Tuesday, June 3, 2014


Weekly Opinion Editorial


by Steve Fair

     HB #3399 is sitting on Governor Mary Fallin’s desk.  She has until Saturday June 7th to either sign the bill or veto it.  If the Governor signs the bill, Common Core is scraped and Oklahoma schools would revert to teaching to the pre-2010 standards for math and reading- the No Child Left Behind standards.  Steve Crawford with Cooperative Council for Oklahoma School Administration says if that happens, ‘chaos’ would ensue.  Crawford claims he has 2,500 school administrators across the state calling Fallin encouraging her to veto the bill and keep the Common Core standards.  On the other side of the issue, thousands of opponents to Common Core are writing and calling the Governor urging her to sign the bill.  HB #3399 passed both chambers of the legislature with veto proof margins, but the legislature is not in session so Fallin’s veto couldn’t be overridden immediately. 

     Common Core is a divisive issue, but here are some areas most Oklahomans agree on:

     First, Oklahoma students should be subject to high standards.  It is not unreasonable to expect third graders be able to read and do simple math.  If they can’t then they should be held back for their own good.  As many educators have said, “up until the third grade, you learn to read- after that you read to learn.”  For years schools have just passed students onto the next grade who couldn’t do the work.  That should stop.  Passing a student just because we are more concerned about their self esteem than we are their education is a short sighted approach to education and life.  We all agree that standards need to be set and enforced.  Where we disagree is who sets them and enforces them.  With Common Core, it is the federal government and the federal Department of Education who is setting and enforcing.  The federal Department of Education has a track record of destroying everything it touches. 

     Second, HB # 3399 has broad based support among the people of Oklahoma.  Perhaps not everyone would agree with that statement, but when both chambers of the legislature pass a bill by a wide margin, which usually means the bill is supported by the people.  Lawmakers- in particular the House members- are closer to the people.  House members face voters every two years and are more sensitive to what the people want than the Senate.  It is very clear that Common Core is not popular with most Oklahomans.  The reason is the issue of federal control.  Oklahomans don’t like the federal government to overstep it’s authority in any area.  Common Core takes a great deal of authority and independence away from local school districts.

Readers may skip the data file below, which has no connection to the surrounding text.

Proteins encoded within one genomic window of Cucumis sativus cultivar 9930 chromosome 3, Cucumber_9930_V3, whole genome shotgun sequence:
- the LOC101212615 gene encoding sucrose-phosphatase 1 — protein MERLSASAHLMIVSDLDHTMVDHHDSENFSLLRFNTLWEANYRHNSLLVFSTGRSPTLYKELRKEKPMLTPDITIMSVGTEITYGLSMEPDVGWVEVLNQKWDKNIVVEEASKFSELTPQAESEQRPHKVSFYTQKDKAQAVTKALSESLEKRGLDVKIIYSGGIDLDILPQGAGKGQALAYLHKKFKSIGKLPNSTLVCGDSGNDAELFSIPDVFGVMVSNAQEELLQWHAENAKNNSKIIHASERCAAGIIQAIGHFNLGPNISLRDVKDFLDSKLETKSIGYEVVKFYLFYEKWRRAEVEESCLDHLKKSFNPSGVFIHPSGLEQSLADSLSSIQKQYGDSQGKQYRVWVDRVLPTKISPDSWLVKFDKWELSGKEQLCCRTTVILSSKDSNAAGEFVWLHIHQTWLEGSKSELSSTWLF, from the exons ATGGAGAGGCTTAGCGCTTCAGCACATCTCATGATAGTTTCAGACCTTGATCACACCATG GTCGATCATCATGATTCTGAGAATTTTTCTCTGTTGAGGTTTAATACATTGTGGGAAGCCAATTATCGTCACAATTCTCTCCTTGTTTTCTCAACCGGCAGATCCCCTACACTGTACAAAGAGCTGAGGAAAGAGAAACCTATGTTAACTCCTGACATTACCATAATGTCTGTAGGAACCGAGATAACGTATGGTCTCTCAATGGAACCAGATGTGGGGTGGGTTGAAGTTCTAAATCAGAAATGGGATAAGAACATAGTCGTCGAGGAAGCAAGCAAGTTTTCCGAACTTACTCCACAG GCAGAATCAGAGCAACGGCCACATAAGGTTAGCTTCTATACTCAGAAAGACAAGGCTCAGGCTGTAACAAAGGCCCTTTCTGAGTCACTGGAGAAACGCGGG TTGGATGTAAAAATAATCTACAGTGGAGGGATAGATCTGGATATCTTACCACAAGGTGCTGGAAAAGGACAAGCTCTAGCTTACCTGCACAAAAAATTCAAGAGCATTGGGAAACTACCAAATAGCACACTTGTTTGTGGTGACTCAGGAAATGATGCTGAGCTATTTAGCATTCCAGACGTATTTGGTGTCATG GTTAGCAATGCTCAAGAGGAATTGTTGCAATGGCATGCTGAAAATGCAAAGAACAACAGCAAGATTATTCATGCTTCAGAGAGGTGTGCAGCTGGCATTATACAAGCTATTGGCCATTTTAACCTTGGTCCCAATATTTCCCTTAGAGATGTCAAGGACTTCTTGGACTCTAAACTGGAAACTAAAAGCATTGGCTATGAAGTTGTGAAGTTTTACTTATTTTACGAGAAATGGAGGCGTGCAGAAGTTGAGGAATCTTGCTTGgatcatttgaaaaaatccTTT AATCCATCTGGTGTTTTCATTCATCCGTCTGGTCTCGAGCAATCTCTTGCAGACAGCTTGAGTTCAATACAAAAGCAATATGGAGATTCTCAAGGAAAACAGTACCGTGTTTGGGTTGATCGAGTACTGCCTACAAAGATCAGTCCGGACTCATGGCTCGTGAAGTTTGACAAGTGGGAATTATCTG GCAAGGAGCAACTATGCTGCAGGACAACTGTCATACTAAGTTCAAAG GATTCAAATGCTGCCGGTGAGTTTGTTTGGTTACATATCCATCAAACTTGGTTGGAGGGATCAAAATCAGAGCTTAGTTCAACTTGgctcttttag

Third, we can always spend more on education.  This year the Oklahoma legislature approved $80 million more for common education than last year.  But Oklahoma’s issue in education is not about money.  Just once, I would like to hear an educator/administrator talk about education without bringing up money.  Why isn’t more done by common education to encourage parents to take equity in their children’s education?  That doesn’t cost money- it costs time and effort.  Why can’t more classes be taught online?  That is more cost effective and efficient.  Let’s get creative and think outside the box when it comes to education in Oklahoma.  When you consider that over 52 cents of every dollar spent on education in Oklahoma goes for non-classroom activity, it’s time we started thinking differently.

     Fourth, the real issue with education in Oklahoma is we are not getting money to the classroom.  Everyone knows that and every year the legislature and educators haggle over money and every year less than half of it gets to classroom.  Why is that?  Oklahoma has more school districts than the state of Texas- an average of seven per county.  The legislature can’t even agree to let school districts share administrators.   The fundamental issue is we can’t get more money to the classroom so long as we are spending so much the education dollar on infrastructure and administration.  Until that is addressed, the legislature is nibbling around the edges and ignoring the elephant in the room.

     HB 3399 is a good bill that basically tells the federal department of Education to take a hike in Oklahoma.  It calls for the Oklahoma Department of Education to establish standards for math and reading in Oklahoma schools.  No one is against standards- we are against an intrusive, overreaching, federal government telling us how to educate our children in Oklahoma.  Call Governor Fallins office at 405.521.2342 and encourage the Governor to sign HB #3399.

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